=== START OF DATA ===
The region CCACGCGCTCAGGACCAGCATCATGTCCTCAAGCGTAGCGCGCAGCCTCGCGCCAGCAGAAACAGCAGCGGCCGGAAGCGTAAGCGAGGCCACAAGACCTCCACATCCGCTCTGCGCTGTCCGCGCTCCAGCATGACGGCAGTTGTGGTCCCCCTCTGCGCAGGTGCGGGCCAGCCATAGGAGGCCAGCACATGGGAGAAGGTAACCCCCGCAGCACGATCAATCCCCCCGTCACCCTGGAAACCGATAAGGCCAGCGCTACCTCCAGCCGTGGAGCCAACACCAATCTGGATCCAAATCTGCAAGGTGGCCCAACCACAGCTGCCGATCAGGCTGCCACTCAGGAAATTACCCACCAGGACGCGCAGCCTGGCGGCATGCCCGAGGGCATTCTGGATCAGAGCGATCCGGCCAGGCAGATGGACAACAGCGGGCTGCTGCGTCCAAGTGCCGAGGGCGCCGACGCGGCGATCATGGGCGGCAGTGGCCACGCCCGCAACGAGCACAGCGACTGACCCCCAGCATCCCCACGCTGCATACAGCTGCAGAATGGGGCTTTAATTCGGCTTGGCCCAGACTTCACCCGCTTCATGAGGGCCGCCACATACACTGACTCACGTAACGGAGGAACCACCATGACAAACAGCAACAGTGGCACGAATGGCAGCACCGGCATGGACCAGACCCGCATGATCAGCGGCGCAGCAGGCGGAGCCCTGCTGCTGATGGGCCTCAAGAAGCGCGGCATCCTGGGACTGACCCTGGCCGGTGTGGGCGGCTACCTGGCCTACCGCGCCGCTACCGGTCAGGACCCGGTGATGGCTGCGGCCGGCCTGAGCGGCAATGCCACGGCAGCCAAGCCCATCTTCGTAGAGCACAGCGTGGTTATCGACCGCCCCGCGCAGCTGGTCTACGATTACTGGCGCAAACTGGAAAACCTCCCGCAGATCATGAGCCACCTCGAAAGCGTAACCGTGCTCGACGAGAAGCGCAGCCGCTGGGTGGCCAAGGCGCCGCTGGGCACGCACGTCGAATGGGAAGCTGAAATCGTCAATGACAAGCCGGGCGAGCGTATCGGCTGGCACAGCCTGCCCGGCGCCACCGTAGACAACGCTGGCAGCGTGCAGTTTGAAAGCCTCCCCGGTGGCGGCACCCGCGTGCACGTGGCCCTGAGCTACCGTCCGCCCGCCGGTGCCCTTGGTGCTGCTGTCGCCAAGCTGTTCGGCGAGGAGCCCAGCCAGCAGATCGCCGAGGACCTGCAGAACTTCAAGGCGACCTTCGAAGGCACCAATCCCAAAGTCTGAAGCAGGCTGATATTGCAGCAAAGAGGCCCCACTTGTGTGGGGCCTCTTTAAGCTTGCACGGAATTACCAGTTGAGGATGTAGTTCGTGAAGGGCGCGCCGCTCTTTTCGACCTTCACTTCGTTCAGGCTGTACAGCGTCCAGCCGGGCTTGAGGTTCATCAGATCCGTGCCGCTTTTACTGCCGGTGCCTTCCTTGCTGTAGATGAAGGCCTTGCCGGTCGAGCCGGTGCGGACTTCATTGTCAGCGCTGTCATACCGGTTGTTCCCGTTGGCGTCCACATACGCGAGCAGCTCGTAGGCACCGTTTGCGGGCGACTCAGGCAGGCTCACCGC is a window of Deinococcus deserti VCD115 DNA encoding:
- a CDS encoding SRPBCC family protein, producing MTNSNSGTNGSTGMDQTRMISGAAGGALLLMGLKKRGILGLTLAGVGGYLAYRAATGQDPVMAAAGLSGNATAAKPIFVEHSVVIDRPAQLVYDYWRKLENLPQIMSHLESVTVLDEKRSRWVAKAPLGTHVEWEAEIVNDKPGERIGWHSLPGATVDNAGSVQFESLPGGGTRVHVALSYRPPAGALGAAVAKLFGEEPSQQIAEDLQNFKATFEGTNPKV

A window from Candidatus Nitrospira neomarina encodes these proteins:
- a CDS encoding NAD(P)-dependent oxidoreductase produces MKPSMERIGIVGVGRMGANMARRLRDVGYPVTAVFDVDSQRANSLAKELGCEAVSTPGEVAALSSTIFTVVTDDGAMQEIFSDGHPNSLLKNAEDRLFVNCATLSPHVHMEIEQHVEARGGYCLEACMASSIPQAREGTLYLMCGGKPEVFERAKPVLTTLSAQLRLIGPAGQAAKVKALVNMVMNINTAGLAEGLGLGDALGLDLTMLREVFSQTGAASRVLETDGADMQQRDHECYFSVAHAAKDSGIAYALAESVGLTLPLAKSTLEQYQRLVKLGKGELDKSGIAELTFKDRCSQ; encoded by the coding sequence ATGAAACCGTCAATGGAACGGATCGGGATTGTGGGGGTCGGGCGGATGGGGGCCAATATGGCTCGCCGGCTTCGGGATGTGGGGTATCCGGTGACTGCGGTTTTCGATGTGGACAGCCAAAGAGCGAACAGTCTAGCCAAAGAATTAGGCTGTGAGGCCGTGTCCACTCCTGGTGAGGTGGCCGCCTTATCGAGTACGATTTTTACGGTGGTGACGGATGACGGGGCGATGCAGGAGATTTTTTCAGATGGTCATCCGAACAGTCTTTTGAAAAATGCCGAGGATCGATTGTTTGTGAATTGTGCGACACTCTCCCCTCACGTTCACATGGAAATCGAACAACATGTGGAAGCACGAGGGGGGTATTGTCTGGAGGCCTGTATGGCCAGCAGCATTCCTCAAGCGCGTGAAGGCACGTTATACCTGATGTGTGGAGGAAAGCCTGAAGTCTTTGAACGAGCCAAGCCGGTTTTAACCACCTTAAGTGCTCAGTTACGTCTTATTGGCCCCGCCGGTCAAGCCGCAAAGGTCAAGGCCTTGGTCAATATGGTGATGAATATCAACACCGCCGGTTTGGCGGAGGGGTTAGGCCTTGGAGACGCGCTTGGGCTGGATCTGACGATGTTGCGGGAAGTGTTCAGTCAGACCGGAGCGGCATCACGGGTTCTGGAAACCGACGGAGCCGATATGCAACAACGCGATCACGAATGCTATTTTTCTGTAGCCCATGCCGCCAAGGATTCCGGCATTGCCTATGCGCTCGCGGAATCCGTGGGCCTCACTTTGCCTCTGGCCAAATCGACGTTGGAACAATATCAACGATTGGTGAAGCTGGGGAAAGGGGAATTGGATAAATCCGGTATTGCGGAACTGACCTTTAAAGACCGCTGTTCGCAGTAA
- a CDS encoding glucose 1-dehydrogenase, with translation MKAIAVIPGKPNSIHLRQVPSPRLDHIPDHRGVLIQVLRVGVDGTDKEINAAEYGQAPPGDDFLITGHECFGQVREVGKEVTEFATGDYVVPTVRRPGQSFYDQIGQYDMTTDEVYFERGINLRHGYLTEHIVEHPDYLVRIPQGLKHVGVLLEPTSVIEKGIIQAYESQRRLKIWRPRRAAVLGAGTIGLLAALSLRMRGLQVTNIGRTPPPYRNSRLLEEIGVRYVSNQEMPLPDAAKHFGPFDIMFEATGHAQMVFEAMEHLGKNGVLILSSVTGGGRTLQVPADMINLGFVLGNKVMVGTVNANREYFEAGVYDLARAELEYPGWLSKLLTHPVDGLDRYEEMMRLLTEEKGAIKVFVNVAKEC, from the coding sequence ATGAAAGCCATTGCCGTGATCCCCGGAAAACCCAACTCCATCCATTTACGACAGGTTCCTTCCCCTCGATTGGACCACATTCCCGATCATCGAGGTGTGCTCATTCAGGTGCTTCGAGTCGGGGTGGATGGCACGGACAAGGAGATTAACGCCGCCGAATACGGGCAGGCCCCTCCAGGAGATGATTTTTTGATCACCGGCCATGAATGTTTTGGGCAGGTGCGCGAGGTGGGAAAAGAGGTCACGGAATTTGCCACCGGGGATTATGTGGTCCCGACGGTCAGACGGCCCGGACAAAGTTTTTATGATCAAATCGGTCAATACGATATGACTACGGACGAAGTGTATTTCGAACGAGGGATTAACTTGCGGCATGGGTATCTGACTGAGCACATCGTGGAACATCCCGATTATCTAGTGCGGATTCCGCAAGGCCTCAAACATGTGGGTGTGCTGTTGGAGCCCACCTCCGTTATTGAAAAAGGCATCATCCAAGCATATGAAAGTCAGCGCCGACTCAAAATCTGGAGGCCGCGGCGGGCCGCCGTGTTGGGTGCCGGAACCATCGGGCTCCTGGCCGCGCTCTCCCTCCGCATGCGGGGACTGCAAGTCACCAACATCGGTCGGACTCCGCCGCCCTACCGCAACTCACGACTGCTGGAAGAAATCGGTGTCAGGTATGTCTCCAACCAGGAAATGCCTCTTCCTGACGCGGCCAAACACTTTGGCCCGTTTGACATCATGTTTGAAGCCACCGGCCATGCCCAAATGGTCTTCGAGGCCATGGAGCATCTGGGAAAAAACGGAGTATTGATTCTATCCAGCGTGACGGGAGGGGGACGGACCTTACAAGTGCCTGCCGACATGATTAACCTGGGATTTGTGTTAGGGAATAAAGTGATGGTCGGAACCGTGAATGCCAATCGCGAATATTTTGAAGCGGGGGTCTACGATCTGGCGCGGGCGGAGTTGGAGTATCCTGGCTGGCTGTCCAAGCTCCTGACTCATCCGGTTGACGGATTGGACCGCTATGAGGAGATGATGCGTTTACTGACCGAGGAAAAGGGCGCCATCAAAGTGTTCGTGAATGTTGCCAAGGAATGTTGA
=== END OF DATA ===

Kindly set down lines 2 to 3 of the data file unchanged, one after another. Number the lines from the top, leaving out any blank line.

- a CDS encoding SRPBCC family protein, producing MTNSNSGTNGSTGMDQTRMISGAAGGALLLMGLKKRGILGLTLAGVGGYLAYRAATGQDPVMAAAGLSGNATAAKPIFVEHSVVIDRPAQLVYDYWRKLENLPQIMSHLESVTVLDEKRSRWVAKAPLGTHVEWEAEIVNDKPGERIGWHSLPGATVDNAGSVQFESLPGGGTRVHVALSYRPPAGALGAAVAKLFGEEPSQQIAEDLQNFKATFEGTNPKV

A window from Candidatus Nitrospira neomarina encodes these proteins: